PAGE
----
Reflection on Doubt
Written by Joseph “Josey” Stone
All Saints’ Atlanta Project corps member
As a child, I thought my responsibility as a young Christian in a conservative church was to memorize the increasing pat answers fed to me by my Sunday School teachers and pastors. If I had a question, I soon learned to keep my mouth shut, simply because my questions would take the teacher “off script.” Years later, I could have easily ditched my faith if it wasn’t for an “Intro to New Testament” class in undergrad. On the first day of class, we were asked to write down questions about the Bible we’d love to ask. I forget what I wrote, but I do remember that the professor chose my question first and we ended up discussing it for the rest of that hour. That was the day the ‘theology bug’ bit me. So much so that I eventually changed my major to Christian studies.
At my ESC worksite, Covenant Community, a residential life-stabilization program for homeless men recovering from substance abuse, some of my long-held beliefs have been challenged immensely. Even with my experience of working in a homeless community for the past seven years, I’ve struggled with the reality of caring for chronically homeless friends in the throes of addiction. During my service year, I’ve learned to take to heart the unofficial slogan shared among priests at All Saints’ Episcopal Church: “The job of Messiah is already taken.”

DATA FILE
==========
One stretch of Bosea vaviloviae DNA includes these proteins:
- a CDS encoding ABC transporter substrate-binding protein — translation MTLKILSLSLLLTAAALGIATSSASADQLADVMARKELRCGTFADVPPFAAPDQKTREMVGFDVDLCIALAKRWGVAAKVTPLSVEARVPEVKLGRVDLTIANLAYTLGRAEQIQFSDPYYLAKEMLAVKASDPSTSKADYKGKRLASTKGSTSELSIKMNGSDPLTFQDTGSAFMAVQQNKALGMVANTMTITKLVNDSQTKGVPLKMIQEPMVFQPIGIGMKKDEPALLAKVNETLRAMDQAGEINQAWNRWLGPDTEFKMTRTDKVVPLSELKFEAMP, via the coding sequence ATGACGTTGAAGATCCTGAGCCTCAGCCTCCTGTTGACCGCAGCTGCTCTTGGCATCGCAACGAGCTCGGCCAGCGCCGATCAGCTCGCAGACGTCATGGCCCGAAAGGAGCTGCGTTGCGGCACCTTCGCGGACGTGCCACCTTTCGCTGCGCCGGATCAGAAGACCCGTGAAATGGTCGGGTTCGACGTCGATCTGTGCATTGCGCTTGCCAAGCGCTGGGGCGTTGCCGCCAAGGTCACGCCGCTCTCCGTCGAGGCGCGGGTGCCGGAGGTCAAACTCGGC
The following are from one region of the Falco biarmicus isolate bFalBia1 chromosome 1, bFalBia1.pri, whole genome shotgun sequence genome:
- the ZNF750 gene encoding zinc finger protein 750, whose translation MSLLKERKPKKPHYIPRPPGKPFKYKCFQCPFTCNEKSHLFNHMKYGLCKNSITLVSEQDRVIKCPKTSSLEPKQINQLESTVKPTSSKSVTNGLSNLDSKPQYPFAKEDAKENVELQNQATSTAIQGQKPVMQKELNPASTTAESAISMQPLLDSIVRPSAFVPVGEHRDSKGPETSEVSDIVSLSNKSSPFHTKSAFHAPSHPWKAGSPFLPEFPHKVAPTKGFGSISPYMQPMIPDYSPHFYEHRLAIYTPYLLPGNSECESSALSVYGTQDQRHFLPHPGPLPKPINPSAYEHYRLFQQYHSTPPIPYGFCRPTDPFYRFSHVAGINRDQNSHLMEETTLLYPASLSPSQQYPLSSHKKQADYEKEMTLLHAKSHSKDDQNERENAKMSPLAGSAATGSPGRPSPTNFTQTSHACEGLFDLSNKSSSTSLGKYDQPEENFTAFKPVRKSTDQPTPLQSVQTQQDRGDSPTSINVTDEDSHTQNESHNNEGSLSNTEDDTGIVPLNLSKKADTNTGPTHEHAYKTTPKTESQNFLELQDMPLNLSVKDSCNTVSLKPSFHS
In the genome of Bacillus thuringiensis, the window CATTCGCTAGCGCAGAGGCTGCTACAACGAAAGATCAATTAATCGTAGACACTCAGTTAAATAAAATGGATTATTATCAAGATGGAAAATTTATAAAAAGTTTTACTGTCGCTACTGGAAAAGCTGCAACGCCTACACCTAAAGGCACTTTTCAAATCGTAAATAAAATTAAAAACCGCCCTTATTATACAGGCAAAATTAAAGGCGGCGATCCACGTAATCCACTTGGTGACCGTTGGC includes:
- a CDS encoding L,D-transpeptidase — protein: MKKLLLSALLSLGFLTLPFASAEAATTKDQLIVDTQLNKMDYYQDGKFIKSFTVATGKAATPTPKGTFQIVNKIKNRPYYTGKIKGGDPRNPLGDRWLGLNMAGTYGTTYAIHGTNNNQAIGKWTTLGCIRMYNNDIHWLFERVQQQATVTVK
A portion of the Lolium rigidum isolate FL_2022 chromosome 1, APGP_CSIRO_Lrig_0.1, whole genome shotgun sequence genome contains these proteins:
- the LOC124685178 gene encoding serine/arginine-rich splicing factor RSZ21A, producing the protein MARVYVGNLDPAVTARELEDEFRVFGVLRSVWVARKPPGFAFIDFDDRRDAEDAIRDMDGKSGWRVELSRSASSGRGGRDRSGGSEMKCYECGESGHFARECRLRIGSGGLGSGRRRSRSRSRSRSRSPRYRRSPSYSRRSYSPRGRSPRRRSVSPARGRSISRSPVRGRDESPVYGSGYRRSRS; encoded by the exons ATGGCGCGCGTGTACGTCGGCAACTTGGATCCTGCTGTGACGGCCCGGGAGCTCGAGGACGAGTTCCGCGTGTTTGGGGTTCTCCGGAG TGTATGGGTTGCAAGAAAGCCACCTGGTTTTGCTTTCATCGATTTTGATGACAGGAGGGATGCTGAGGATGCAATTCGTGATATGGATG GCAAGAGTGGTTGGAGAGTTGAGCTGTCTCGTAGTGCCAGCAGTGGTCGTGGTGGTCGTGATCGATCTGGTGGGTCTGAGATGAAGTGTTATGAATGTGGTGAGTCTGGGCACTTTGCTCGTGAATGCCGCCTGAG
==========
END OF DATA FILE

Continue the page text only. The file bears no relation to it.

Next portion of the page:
Asking honest questions will get you far, particularly when it comes to strengthening one’s faith. Questions like “what can we as beloved community offer to our communities hurting from racism, classism, and the various other -isms that cause schisms in our “civilized” West?” I’ve come to accept that a healthy sense of doubt can help one reach a balance within the swinging pendulum of one’s pessimisms and assumptions about life, living, and everything in between. Doubt can reveal one’s unchecked blind spots, biases, and obliviousness to others’ perspectives and experiences. With patience, it can be of great help in revealing one’s insecurities and the way toward sustainable growth. Healthy doubt leads invariably to an informed faith. Our faith, at its best, is one shown through the art of hospitality, generosity, and compassion. Blind belief, on the other hand, assumes that one will be favored by the Divine if one says the right words, employs correct rites, and knows the right secret handshake to get into “the Clubhouse.”
Let’s be honest, living out one’s faith is rarely popular, always under-appreciated, and often criticized as foolish and illogical. Even so, God gave us brains (and free-will) for a reason. As we are honest with our doubts and wrestle with them within beloved community, we can proclaim more boldly, “The time is fulfilled, and the kingdom of God has come near; repent, and believe in the good news. (Mark 1:15)”
So doubt bravely, because after all, doubt as well as anger are a few of the many things one can offer up to God in prayer.